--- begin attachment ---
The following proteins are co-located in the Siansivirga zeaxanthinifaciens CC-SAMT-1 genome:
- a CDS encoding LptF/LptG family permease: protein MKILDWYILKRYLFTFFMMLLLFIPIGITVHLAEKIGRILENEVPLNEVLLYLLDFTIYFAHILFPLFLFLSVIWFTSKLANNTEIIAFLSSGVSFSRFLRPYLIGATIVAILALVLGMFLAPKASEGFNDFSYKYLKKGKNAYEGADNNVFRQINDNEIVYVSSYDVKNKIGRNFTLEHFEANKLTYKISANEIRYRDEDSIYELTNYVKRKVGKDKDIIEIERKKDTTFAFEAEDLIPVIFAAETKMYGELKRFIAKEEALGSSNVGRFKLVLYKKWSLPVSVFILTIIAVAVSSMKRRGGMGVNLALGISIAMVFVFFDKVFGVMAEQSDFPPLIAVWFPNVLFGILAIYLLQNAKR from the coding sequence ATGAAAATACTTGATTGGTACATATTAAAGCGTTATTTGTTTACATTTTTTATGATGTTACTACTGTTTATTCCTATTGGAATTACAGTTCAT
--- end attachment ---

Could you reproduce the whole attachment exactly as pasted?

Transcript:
The following proteins are co-located in the Siansivirga zeaxanthinifaciens CC-SAMT-1 genome:
- a CDS encoding LptF/LptG family permease: protein MKILDWYILKRYLFTFFMMLLLFIPIGITVHLAEKIGRILENEVPLNEVLLYLLDFTIYFAHILFPLFLFLSVIWFTSKLANNTEIIAFLSSGVSFSRFLRPYLIGATIVAILALVLGMFLAPKASEGFNDFSYKYLKKGKNAYEGADNNVFRQINDNEIVYVSSYDVKNKIGRNFTLEHFEANKLTYKISANEIRYRDEDSIYELTNYVKRKVGKDKDIIEIERKKDTTFAFEAEDLIPVIFAAETKMYGELKRFIAKEEALGSSNVGRFKLVLYKKWSLPVSVFILTIIAVAVSSMKRRGGMGVNLALGISIAMVFVFFDKVFGVMAEQSDFPPLIAVWFPNVLFGILAIYLLQNAKR from the coding sequence ATGAAAATACTTGATTGGTACATATTAAAGCGTTATTTGTTTACATTTTTTATGATGTTACTACTGTTTATTCCTATTGGAATTACAGTTCAT